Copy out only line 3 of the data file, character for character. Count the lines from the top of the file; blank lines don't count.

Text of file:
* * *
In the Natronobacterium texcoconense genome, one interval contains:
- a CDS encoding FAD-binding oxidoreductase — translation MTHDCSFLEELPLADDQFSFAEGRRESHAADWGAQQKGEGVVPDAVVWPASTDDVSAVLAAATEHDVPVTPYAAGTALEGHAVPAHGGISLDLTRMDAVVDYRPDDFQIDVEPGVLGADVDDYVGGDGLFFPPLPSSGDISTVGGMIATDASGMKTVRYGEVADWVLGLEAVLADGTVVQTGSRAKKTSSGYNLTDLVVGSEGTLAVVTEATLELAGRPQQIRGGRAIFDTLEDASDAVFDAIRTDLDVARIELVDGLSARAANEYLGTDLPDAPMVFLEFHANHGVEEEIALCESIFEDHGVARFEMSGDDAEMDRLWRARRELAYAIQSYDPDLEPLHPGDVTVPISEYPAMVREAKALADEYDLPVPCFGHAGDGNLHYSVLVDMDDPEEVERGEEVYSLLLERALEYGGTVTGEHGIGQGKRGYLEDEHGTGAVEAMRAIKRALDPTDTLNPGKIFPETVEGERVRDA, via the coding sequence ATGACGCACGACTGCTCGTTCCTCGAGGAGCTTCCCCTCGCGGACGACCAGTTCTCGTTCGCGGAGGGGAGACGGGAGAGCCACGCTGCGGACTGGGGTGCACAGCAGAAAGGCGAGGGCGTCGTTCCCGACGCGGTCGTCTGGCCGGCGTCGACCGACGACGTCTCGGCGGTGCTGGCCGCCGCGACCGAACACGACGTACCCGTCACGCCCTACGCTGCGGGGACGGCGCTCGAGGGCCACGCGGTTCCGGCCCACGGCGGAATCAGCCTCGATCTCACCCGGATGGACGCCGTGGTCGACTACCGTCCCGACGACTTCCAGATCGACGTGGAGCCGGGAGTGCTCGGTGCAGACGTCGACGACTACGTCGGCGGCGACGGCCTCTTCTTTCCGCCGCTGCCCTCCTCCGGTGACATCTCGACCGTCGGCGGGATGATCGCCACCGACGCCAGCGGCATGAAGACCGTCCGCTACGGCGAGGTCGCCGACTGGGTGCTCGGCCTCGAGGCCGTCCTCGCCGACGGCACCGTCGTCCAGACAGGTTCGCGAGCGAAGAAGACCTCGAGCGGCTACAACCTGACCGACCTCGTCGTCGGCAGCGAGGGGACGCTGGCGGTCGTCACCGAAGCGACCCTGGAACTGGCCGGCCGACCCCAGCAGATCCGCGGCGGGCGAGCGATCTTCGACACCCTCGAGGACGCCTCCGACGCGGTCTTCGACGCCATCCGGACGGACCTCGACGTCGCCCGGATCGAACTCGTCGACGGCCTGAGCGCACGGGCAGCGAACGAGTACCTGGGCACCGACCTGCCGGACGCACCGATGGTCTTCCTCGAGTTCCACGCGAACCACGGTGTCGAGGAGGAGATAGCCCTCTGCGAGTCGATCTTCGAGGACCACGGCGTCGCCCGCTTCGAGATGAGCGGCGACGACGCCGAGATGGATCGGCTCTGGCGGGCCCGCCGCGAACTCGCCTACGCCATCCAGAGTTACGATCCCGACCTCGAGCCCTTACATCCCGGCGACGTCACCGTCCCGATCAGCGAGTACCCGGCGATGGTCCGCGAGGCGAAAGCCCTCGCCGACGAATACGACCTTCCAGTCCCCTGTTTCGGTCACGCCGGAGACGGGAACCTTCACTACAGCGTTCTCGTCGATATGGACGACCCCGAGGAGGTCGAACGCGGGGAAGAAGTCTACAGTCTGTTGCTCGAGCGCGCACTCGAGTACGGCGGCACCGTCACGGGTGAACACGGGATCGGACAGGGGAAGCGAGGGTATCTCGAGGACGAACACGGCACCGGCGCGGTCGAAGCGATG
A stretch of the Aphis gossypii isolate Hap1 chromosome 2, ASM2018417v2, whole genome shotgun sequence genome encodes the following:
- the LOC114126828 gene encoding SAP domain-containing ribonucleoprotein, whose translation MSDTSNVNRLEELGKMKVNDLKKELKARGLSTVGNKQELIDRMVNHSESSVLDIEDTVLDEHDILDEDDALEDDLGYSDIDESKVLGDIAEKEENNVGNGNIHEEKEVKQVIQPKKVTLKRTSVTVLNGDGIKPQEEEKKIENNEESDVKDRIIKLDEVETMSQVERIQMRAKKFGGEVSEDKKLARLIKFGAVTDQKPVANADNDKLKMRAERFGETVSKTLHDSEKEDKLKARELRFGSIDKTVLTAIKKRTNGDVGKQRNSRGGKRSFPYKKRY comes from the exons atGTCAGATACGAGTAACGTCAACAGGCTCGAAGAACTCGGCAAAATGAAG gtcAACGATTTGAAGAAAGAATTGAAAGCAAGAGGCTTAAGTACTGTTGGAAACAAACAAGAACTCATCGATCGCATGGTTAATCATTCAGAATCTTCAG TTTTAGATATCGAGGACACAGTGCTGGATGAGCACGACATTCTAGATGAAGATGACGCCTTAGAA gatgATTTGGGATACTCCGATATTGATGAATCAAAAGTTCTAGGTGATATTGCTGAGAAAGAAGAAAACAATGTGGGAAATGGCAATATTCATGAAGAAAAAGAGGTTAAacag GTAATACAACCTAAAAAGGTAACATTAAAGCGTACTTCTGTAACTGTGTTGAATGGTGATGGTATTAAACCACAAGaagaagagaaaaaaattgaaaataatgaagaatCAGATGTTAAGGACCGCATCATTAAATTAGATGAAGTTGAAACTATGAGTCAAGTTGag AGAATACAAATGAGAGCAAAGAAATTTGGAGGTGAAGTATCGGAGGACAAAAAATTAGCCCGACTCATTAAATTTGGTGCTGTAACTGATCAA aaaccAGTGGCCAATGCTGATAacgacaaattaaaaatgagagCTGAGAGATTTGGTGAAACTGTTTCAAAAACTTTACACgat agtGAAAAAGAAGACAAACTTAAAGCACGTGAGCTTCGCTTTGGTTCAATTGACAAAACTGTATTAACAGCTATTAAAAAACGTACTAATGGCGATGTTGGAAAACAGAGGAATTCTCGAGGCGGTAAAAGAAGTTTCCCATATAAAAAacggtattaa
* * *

A stretch of the Aphis gossypii isolate Hap1 chromosome 2, ASM2018417v2, whole genome shotgun sequence genome encodes the following: